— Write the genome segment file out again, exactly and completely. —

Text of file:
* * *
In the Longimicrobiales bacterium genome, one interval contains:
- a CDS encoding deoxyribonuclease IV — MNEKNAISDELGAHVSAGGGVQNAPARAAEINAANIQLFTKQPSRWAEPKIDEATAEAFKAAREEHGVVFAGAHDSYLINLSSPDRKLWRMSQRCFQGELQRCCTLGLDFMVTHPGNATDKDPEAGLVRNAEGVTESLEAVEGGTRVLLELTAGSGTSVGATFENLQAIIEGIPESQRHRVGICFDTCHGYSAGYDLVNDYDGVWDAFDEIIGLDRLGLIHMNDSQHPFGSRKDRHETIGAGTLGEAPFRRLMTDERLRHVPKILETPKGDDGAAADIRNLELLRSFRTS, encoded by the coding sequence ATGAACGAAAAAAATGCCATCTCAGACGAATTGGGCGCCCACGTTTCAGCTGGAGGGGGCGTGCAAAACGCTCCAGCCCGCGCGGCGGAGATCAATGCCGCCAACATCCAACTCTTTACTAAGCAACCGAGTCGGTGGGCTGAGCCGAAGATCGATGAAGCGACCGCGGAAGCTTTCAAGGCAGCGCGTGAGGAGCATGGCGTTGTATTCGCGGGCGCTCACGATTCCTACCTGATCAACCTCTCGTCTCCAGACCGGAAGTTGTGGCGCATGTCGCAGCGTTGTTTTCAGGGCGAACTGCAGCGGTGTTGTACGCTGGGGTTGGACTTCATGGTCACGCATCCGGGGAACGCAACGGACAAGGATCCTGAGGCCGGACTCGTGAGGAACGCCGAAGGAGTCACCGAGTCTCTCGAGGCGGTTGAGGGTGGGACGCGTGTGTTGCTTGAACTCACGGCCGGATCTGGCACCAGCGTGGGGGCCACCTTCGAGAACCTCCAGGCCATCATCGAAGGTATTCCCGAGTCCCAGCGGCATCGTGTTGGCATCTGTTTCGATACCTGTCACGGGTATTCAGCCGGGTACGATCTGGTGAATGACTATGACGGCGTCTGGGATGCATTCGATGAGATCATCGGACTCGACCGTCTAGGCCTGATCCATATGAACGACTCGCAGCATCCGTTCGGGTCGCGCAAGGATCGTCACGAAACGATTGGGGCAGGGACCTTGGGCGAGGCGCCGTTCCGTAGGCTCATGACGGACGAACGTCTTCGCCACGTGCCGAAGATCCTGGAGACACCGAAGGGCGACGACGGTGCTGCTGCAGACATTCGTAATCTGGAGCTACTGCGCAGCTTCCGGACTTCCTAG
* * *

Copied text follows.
In the Longimicrobiales bacterium genome, one interval contains:
- a CDS encoding deoxyribonuclease IV — MNEKNAISDELGAHVSAGGGVQNAPARAAEINAANIQLFTKQPSRWAEPKIDEATAEAFKAAREEHGVVFAGAHDSYLINLSSPDRKLWRMSQRCFQGELQRCCTLGLDFMVTHPGNATDKDPEAGLVRNAEGVTESLEAVEGGTRVLLELTAGSGTSVGATFENLQAIIEGIPESQRHRVGICFDTCHGYSAGYDLVNDYDGVWDAFDEIIGLDRLGLIHMNDSQHPFGSRKDRHETIGAGTLGEAPFRRLMTDERLRHVPKILETPKGDDGAAADIRNLELLRSFRTS, encoded by the coding sequence ATGAACGAAAAAAATGCCATCTCAGACGAATTGGGCGCCCACGTTTCAGCTGGAGGGGGCGTGCAAAACGCTCCAGCCCGCGCGGCGGAGATCAATGCCGCCAACATCCAACTCTTTACTAAGCAACCGAGTCGGTGGGCTGAGCCGAAGATCGATGAAGCGACCGCGGAAGCTTTCAAGGCAGCGCGTGAGGAGCATGGCGTTGTATTCGCGGGCGCTCACGATTCCTACCTGATCAACCTCTCGTCTCCAGACCGGAAGTTGTGGCGCATGTCGCAGCGTTGTTTTCAGGGCGAACTGCAGCGGTGTTGTACGCTGGGGTTGGACTTCATGGTCACGCATCCGGGGAACGCAACGGACAAGGATCCTGAGGCCGGACTCGTGAGGAACGCCGAAGGAGTCACCGAGTCTCTCGAGGCGGTTGAGGGTGGGACGCGTGTGTTGCTTGAACTCACGGCCGGATCTGGCACCAGCGTGGGGGCCACCTTCGAGAACCTCCAGGCCATCATCGAAGGTATTCCCGAGTCCCAGCGGCATCGTGTTGGCATCTGTTTCGATACCTGTCACGGGTATTCAGCCGGGTACGATCTGGTGAATGACTATGACGGCGTCTGGGATGCATTCGATGAGATCATCGGACTCGACCGTCTAGGCCTGATCCATATGAACGACTCGCAGCATCCGTTCGGGTCGCGCAAGGATCGTCACGAAACGATTGGGGCAGGGACCTTGGGCGAGGCGCCGTTCCGTAGGCTCATGACGGACGAACGTCTTCGCCACGTGCCGAAGATCCTGGAGACACCGAAGGGCGACGACGGTGCTGCTGCAGACATTCGTAATCTGGAGCTACTGCGCAGCTTCCGGACTTCCTAG